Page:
National / Politics

Opposition ramps up criticism of new immigration law ahead of Lower House passage

by Tomohiro Osaki

Staff Writer

Opposition parties stepped up criticism Monday of an envisaged shake-up of Japan’s immigration control law as its passage through the Lower House grew near, slamming Prime Minister Shinzo Abe’s interpretation of immigrants that they said was out of line with “global standards.”

The bulk of Monday’s Diet deliberations were spent scrutinizing a bill set to overhaul the immigration control law, in changes intended to assuage the country’s severe labor crunch that stems from its graying population. Opposition parties are fiercely opposed to its passage through the Lower House, currently slated for Tuesday.

Abe may even cut short a diplomatic tour planned for early next month in an apparent bid to focus more on Diet debate over the bill. Media reports said Monday he is considering canceling his trip to Britain and the Netherlands after attending a summit of the Group of 20 advanced and emerging economies in Argentina, which starts Friday. He is now likely to return to Japan on Dec. 4, instead of originally scheduled Dec. 7, Kyodo News quoted government sources as saying.

The planned revision to the immigration law would see an estimated 340,000 blue-collar foreign workers enter Japan’s rapidly thinning labor market over a five-year period, marking an apparent break from the nation’s long-standing policy of keeping immigrants out. Nonetheless, the Abe administration has long argued that the revised law, despite its potentially wide-ranging implications, does not equate to Japan shifting toward accepting immigrants.

The rationale behind the changes has been that the new system will be fundamentally different from Japan “admitting foreign nationals and their families without a time limit and at an amount that would affect the proportions of the nation’s overall population,” according to Abe’s repeated statements the Diet. In particular, he has highlighted the narrow scope of eligibility for workers and the fixed period of their stays under the new system.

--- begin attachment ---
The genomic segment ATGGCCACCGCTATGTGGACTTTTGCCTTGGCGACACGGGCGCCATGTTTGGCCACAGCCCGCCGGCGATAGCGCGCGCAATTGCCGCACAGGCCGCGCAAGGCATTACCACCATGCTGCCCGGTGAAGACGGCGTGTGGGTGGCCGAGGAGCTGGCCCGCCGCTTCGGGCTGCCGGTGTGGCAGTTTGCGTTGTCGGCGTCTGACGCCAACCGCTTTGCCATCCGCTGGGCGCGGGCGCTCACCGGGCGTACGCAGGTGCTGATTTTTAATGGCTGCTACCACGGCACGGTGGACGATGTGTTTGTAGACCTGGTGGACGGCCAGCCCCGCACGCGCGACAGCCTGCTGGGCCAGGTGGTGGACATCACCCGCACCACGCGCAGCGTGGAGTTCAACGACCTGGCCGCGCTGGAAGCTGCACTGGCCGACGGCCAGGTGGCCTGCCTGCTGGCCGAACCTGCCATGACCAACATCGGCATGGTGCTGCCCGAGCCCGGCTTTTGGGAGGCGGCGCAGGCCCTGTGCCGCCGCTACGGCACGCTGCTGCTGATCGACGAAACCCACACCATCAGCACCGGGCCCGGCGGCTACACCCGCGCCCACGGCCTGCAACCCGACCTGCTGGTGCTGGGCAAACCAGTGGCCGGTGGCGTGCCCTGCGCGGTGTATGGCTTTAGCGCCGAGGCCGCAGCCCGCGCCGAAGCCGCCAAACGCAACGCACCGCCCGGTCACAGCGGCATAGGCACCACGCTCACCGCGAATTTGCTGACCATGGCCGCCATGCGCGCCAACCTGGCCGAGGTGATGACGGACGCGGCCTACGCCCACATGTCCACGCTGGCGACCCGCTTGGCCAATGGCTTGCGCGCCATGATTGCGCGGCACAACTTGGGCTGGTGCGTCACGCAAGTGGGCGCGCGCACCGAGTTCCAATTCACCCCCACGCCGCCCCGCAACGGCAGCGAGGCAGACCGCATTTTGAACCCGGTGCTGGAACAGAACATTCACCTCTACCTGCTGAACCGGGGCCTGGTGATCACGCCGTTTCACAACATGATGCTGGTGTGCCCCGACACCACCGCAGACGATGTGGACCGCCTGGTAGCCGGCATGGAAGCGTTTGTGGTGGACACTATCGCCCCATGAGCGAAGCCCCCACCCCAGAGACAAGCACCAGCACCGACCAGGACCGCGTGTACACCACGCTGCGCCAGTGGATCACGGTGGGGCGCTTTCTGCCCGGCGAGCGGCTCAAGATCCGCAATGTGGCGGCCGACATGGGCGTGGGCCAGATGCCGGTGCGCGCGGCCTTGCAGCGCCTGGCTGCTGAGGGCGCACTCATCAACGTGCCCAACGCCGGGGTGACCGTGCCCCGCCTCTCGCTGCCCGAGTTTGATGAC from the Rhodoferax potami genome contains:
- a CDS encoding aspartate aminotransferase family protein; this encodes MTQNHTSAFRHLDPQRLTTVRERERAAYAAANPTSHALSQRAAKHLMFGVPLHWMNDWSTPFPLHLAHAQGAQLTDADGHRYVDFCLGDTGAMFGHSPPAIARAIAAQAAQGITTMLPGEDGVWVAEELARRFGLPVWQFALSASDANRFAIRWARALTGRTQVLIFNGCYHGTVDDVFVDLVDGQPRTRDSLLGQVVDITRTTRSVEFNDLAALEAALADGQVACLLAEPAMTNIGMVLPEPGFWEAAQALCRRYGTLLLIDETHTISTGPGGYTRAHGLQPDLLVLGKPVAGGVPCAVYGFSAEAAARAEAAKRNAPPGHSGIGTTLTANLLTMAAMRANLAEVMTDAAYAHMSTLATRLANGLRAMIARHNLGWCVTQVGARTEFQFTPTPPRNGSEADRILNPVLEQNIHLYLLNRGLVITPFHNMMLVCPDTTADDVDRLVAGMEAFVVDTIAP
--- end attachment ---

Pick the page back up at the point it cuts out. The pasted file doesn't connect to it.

The phrasing used by Abe is more narrowly defined than the benchmark commonly adopted by the Organization forEconomic Co-operation and Development, which defines long-term migrants as a “person who moves to a country other than that of his or her usual residence for a period of at least a year.”

On Monday, Abe said that his government’s logic is “not based on any scholarly theory, nor is it something in line with standards overseas.” This prompted criticism from the opposition that his administration has essentially concocted its own convenient definition of immigrants to dissociate the new system from what is commonly perceived as an “immigration policy.”

“It has become very clear that (this logic) is the Abe administration’s original definition, backed by no theory or external organization,” said Shiori Yamao of the Constitutional Democratic Party of Japan.

“It does more harm than good to use a definition nonexistent anywhere else, and describe what would amount to an immigration policy under the global standards as otherwise, because that would only confuse the international community,” she said.

In a result that some say underscores Japan’s virtual transformation into a country of immigrants, the International Migration Database compiled by the OECD showed that the nation ranked fourth in 2015 in terms of the inflow of the foreign population, which stood at 391,160. Japan trailed only Germany, the U.S. and the U.K.

Fears have long run deep in the nation that an influx of foreign workers would lead to domestic employees losing their jobs or crime rates soaring. Recent weeks have seen a right-wing rally pop up periodically outside the Prime Minister’s Office, with protesters calling on Abe to rethink revising the law.

On Monday, Abe said the government will ensure that foreign workers — even if they hail from countries much poorer than Japan — won’t be regarded by employers merely as a cheap source of labor, promising that they will be granted wages equal to their Japanese peers.

“We must avoid a situation where (their influx) will be taken as an incentive for employers to reduce wages for Japanese workers,” he said.